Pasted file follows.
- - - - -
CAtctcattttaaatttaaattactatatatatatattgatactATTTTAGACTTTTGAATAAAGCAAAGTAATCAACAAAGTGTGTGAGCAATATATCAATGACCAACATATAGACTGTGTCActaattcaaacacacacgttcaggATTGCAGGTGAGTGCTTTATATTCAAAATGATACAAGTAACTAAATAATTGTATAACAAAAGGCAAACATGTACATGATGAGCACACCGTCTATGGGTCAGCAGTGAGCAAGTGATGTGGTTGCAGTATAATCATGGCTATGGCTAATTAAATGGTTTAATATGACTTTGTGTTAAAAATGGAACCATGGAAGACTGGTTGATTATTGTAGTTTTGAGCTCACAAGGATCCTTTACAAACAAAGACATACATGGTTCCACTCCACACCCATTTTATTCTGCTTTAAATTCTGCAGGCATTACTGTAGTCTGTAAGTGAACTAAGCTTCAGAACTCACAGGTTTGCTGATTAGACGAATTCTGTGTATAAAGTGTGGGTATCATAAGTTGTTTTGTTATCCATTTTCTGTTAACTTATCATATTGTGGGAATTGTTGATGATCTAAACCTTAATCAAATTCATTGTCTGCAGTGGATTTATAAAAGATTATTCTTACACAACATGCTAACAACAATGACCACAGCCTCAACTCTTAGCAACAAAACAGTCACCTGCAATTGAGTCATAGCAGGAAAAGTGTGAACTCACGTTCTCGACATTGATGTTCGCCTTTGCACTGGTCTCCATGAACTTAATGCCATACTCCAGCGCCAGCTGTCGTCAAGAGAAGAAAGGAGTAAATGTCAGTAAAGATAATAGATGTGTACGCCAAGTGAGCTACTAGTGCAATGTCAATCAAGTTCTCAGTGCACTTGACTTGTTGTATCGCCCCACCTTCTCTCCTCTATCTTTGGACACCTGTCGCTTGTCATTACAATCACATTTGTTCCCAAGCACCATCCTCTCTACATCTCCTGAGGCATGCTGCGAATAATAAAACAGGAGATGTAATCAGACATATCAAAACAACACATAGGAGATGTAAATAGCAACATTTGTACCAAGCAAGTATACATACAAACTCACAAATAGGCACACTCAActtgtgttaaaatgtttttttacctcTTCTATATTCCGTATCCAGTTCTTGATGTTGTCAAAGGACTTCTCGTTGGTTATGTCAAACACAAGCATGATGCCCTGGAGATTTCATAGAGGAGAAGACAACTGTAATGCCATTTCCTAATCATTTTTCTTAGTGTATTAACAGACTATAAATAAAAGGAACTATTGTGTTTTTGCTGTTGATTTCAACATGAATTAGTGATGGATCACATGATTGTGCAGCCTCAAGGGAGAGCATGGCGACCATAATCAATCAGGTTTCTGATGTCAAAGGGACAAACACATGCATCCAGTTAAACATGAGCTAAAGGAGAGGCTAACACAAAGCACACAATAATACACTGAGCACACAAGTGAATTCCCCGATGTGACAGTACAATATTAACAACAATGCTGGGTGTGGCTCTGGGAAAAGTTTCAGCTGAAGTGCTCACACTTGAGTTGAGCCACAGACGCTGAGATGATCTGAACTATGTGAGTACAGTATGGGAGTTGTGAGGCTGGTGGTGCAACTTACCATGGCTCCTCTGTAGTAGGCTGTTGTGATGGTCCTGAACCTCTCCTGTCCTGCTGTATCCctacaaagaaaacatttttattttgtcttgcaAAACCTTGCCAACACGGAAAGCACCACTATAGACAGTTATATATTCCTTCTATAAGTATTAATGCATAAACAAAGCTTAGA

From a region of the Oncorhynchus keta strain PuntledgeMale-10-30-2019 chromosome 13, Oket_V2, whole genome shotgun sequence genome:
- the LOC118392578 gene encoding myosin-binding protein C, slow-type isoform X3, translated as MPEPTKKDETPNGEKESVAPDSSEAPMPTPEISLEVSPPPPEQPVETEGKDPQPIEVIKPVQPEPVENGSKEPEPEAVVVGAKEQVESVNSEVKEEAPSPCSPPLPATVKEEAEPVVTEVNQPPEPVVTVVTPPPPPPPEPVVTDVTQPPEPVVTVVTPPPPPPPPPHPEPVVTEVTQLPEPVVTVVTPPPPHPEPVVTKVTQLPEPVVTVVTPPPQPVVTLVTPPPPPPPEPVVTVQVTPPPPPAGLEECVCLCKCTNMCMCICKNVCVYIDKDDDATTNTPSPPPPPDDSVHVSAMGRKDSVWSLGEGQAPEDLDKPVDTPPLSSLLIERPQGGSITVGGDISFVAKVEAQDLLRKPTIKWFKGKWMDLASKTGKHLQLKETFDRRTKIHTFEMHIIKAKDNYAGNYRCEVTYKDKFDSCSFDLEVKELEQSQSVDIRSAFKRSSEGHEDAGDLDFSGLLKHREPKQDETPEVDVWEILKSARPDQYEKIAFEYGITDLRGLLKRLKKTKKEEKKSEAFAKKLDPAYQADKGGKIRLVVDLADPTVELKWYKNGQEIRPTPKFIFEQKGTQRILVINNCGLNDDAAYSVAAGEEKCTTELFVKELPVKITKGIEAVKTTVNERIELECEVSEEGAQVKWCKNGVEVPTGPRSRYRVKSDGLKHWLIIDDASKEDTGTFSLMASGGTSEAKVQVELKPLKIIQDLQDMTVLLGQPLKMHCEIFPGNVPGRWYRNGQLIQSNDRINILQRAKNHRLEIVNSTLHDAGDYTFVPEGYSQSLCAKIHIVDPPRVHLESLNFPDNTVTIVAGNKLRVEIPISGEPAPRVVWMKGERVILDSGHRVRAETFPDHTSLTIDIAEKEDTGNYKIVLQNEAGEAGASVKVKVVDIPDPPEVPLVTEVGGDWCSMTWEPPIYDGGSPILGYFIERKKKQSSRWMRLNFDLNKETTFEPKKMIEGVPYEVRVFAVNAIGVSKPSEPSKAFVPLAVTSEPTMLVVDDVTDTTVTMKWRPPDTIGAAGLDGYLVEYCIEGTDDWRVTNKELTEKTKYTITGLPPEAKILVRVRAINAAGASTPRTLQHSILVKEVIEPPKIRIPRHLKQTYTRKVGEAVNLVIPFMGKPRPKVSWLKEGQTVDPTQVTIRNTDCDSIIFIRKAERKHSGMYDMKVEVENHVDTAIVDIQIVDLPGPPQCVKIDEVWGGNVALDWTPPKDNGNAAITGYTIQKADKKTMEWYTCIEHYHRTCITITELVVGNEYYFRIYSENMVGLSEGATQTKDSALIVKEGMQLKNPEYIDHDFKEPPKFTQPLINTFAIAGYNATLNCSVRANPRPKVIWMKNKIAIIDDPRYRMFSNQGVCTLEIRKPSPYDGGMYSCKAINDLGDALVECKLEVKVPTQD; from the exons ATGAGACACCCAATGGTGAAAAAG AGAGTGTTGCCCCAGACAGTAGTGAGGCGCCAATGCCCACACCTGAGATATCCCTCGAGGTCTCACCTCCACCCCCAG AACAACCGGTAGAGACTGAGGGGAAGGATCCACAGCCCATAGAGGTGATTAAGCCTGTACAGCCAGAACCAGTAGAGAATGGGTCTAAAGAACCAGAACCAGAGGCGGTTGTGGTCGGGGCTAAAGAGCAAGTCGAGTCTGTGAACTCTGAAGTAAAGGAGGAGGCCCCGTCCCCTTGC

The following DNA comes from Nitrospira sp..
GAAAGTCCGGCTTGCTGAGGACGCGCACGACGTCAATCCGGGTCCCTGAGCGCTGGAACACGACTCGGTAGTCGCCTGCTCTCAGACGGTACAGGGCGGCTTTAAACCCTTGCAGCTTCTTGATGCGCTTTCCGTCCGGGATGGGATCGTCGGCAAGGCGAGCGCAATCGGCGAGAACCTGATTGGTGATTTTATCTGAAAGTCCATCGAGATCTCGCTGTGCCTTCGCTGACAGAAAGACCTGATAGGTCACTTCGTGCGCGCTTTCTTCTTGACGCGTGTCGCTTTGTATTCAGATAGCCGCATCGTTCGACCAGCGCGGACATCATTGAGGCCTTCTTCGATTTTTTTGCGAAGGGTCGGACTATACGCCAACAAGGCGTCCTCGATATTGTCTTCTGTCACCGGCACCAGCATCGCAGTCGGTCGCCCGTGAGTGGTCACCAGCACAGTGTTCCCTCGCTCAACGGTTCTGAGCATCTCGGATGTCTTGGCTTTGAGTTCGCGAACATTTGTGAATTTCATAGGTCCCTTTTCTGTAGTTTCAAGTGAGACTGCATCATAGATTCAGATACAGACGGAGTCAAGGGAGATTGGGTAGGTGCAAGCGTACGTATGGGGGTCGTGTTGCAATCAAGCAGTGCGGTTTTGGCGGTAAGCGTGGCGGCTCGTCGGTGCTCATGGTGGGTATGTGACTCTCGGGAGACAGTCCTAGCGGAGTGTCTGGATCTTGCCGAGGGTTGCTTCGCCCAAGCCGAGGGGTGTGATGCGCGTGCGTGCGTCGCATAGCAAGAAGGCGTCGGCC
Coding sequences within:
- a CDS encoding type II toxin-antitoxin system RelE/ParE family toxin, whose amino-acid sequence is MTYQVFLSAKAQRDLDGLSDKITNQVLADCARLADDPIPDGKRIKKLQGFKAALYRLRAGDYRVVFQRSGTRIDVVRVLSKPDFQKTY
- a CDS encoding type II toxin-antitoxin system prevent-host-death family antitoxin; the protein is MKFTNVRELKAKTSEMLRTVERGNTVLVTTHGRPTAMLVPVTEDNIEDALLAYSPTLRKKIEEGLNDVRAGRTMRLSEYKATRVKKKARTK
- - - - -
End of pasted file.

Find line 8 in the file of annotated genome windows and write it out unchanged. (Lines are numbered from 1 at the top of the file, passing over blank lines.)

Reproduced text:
- a CDS encoding type II toxin-antitoxin system prevent-host-death family antitoxin; the protein is MKFTNVRELKAKTSEMLRTVERGNTVLVTTHGRPTAMLVPVTEDNIEDALLAYSPTLRKKIEEGLNDVRAGRTMRLSEYKATRVKKKARTK